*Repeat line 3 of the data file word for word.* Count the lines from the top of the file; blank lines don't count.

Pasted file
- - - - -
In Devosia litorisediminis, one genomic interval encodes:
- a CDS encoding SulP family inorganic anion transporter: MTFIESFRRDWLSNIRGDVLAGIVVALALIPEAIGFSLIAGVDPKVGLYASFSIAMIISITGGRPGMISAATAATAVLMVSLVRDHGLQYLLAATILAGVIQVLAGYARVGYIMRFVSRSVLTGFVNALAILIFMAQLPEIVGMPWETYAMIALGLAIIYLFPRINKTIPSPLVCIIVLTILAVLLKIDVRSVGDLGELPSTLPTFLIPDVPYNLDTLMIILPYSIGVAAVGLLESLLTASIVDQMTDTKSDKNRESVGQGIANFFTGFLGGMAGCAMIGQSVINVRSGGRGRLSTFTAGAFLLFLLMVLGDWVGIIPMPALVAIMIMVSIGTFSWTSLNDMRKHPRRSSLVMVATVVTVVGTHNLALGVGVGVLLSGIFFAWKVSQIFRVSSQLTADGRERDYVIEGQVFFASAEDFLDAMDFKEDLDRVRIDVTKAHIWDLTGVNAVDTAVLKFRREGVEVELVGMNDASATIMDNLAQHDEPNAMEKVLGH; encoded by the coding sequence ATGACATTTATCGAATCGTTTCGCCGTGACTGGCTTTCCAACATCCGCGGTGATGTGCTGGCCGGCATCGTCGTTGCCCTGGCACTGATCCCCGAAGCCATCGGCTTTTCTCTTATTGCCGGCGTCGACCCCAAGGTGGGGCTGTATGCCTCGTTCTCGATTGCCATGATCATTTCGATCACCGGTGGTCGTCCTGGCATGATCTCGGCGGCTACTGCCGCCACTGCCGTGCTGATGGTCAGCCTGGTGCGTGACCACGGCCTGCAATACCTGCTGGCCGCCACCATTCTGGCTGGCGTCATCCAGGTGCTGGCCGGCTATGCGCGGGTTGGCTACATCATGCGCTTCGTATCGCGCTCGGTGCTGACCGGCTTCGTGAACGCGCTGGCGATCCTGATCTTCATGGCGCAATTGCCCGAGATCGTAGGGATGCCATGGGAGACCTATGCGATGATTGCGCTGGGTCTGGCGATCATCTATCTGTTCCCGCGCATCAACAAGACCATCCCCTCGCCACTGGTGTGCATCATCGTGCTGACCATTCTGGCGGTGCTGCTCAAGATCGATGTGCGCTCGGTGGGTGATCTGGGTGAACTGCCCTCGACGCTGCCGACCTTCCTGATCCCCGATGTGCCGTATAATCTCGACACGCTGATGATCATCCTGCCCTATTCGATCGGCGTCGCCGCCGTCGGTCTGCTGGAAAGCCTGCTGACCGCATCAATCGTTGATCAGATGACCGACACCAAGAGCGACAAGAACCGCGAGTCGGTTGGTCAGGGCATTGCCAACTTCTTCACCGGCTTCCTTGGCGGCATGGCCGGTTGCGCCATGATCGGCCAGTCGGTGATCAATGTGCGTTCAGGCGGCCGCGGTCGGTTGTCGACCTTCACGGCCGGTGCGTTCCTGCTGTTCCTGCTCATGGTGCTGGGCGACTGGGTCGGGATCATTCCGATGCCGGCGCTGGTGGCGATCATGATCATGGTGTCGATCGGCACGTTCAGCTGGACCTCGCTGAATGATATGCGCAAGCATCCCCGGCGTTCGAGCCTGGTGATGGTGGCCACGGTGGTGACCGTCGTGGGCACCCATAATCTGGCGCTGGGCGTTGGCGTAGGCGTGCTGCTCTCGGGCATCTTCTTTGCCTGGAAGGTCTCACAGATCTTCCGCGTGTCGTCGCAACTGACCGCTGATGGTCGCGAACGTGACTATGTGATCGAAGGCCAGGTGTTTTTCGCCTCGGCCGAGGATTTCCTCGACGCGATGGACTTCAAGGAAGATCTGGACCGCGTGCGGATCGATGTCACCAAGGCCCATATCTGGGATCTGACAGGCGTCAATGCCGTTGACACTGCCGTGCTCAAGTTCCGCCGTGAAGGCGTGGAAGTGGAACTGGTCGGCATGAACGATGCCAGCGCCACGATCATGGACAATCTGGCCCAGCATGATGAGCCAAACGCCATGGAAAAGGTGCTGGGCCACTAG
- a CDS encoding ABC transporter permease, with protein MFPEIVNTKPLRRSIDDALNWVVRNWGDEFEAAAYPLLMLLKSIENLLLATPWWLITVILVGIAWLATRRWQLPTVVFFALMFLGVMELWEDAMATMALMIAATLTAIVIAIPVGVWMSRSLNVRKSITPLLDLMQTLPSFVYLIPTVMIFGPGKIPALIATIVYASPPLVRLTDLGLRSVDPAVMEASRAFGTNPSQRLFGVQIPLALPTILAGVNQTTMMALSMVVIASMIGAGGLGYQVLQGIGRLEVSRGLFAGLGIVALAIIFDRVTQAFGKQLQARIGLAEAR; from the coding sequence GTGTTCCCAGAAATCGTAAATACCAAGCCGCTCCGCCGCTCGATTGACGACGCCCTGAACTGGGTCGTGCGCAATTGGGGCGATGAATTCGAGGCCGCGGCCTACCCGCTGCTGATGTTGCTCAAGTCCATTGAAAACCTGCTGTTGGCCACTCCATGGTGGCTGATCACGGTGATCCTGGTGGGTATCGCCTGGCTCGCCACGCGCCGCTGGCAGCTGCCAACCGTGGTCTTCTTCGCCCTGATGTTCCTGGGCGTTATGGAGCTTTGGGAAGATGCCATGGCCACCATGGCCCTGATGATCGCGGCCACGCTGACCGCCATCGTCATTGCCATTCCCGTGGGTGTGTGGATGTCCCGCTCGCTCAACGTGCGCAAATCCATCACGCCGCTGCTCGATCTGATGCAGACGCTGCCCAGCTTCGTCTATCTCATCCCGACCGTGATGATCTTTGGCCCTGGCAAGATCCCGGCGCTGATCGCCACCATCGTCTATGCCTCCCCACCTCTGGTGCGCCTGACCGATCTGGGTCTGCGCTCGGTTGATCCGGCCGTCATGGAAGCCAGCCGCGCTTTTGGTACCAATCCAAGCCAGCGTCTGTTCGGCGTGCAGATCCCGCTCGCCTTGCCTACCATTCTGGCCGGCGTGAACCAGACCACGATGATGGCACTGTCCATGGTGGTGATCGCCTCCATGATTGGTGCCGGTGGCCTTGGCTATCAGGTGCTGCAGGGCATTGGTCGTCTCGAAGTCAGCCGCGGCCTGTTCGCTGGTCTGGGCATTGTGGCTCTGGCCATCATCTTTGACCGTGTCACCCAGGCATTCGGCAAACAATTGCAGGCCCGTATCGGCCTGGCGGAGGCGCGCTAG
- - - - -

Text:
- a CDS encoding ABC transporter permease, with protein MFPEIVNTKPLRRSIDDALNWVVRNWGDEFEAAAYPLLMLLKSIENLLLATPWWLITVILVGIAWLATRRWQLPTVVFFALMFLGVMELWEDAMATMALMIAATLTAIVIAIPVGVWMSRSLNVRKSITPLLDLMQTLPSFVYLIPTVMIFGPGKIPALIATIVYASPPLVRLTDLGLRSVDPAVMEASRAFGTNPSQRLFGVQIPLALPTILAGVNQTTMMALSMVVIASMIGAGGLGYQVLQGIGRLEVSRGLFAGLGIVALAIIFDRVTQAFGKQLQARIGLAEAR; from the coding sequence GTGTTCCCAGAAATCGTAAATACCAAGCCGCTCCGCCGCTCGATTGACGACGCCCTGAACTGGGTCGTGCGCAATTGGGGCGATGAATTCGAGGCCGCGGCCTACCCGCTGCTGATGTTGCTCAAGTCCATTGAAAACCTGCTGTTGGCCACTCCATGGTGGCTGATCACGGTGATCCTGGTGGGTATCGCCTGGCTCGCCACGCGCCGCTGGCAGCTGCCAACCGTGGTCTTCTTCGCCCTGATGTTCCTGGGCGTTATGGAGCTTTGGGAAGATGCCATGGCCACCATGGCCCTGATGATCGCGGCCACGCTGACCGCCATCGTCATTGCCATTCCCGTGGGTGTGTGGATGTCCCGCTCGCTCAACGTGCGCAAATCCATCACGCCGCTGCTCGATCTGATGCAGACGCTGCCCAGCTTCGTCTATCTCATCCCGACCGTGATGATCTTTGGCCCTGGCAAGATCCCGGCGCTGATCGCCACCATCGTCTATGCCTCCCCACCTCTGGTGCGCCTGACCGATCTGGGTCTGCGCTCGGTTGATCCGGCCGTCATGGAAGCCAGCCGCGCTTTTGGTACCAATCCAAGCCAGCGTCTGTTCGGCGTGCAGATCCCGCTCGCCTTGCCTACCATTCTGGCCGGCGTGAACCAGACCACGATGATGGCACTGTCCATGGTGGTGATCGCCTCCATGATTGGTGCCGGTGGCCTTGGCTATCAGGTGCTGCAGGGCATTGGTCGTCTCGAAGTCAGCCGCGGCCTGTTCGCTGGTCTGGGCATTGTGGCTCTGGCCATCATCTTTGACCGTGTCACCCAGGCATTCGGCAAACAATTGCAGGCCCGTATCGGCCTGGCGGAGGCGCGCTAG